By: Amy Matthews

Since we work with people, HR professionals can sometimes be affected by emotions.  Certainly, we are dealing with the emotions of others in most situations.

Maybe your CFO and your Accounting Clerk, who were dating on the sly, recently broke up and now the environment is tense.  Employees are complaining. Or, you have a couple of employees who work remotely and other employees want to work remotely too; they don’t understand why other people are getting preferential treatment. And then, some of your staff is clocking out for lunch and others aren’t, and the gossip is twirling madly onsite.

What’s an HR Professional to do? It’s simple.  Three words. Ready? Follow. Company. Policy. Oh, you don’t have a policy?  Well, no wonder things are a mess!

When emotions make the workplace rocky, the policy is the only place we should go. While not every scenario can be foreseen, there are many that can and many that are typical. So, let’s look at our real-life examples.

  1. Co-workers who are dating. What’s the policy? Is it allowed? If so, under what parameters?  Do you allow supervisors to date their direct reports? Do you require to be notified if a relationship develops?
  2. What’s your remote worker policy? Which jobs qualify for this and which require an onsite presence?  Are these rules made clear to your staff?
  3. Do your timekeeping rules clearly state that employees must clock in and out for lunch? Are there times set or specific positions that require this? Has everyone been trained?  Do they know where the time clock is?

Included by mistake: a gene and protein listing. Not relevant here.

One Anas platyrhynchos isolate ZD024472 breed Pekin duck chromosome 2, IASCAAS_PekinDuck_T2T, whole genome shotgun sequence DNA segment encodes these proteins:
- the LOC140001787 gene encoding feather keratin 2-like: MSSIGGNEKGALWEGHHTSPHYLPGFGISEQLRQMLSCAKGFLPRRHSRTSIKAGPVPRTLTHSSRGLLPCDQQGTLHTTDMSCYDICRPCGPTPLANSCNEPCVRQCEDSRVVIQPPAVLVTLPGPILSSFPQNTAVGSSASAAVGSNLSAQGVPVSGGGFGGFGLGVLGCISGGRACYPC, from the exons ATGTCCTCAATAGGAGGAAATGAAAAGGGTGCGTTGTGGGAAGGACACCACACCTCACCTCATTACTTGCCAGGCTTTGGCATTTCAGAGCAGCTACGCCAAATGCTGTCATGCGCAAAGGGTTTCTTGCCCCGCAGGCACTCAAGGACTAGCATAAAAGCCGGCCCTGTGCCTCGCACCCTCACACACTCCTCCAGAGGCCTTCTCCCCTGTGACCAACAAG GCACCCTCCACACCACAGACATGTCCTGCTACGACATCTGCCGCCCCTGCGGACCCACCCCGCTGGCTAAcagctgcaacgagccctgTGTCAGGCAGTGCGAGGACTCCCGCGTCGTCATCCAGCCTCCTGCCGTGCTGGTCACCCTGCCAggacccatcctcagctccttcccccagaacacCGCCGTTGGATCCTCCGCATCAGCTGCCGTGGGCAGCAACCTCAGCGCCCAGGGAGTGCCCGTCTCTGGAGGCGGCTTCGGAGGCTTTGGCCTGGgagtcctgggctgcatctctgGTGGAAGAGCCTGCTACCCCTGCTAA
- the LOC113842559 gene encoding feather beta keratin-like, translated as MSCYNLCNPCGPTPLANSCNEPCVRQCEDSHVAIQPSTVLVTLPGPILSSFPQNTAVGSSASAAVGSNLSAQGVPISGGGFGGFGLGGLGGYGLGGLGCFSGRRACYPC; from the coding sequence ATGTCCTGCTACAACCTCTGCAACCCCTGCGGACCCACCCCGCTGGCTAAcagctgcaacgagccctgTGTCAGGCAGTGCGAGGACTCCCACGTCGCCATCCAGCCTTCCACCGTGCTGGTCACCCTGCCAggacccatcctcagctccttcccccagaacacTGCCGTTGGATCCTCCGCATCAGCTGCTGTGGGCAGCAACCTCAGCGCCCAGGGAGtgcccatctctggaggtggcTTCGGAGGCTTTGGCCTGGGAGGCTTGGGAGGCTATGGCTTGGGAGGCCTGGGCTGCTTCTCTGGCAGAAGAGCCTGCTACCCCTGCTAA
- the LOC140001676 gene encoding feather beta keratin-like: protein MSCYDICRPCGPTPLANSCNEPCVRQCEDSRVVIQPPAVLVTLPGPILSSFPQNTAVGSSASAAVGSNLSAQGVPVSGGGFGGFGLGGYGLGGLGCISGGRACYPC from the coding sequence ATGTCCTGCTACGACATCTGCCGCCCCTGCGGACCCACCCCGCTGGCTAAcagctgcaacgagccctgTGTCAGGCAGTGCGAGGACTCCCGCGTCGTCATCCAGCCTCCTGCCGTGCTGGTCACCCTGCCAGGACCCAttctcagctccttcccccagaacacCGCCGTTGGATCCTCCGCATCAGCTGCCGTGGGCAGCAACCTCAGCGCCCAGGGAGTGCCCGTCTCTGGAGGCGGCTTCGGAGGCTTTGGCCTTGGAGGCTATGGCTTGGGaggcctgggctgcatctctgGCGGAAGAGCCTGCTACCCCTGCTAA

Having clear policies in place can take the headache out of these scenarios.  The policies should be available, easy to understand, and communicated to your employees.  This way, when the CFO breaks up with the Staff Accountant, and now they can’t work together and people are complaining, you get to point to your dating policy that clearly states the CFO is in violation for dating a subordinate. Maybe they will both need to find a new job.  Maybe one of them gets re-assigned. Not for the aftermath of the break up—for violating company policy because if we had known about the relationship, we could have come up with a solution that would potentially outlast the relationship. This is a business after all.

Write your workplace policies. Review your policies. These can be fluid. Your zero tolerance may become something occasionally tolerated.  Update that!

Whatever you do—abide by the policies.  What is stated in your handbook is the law of your company and must be followed. We recommend a handbook review at least annually to ensure legal and cultural compliance.  Don’t be caught up in emotion.  Refer to your playbook.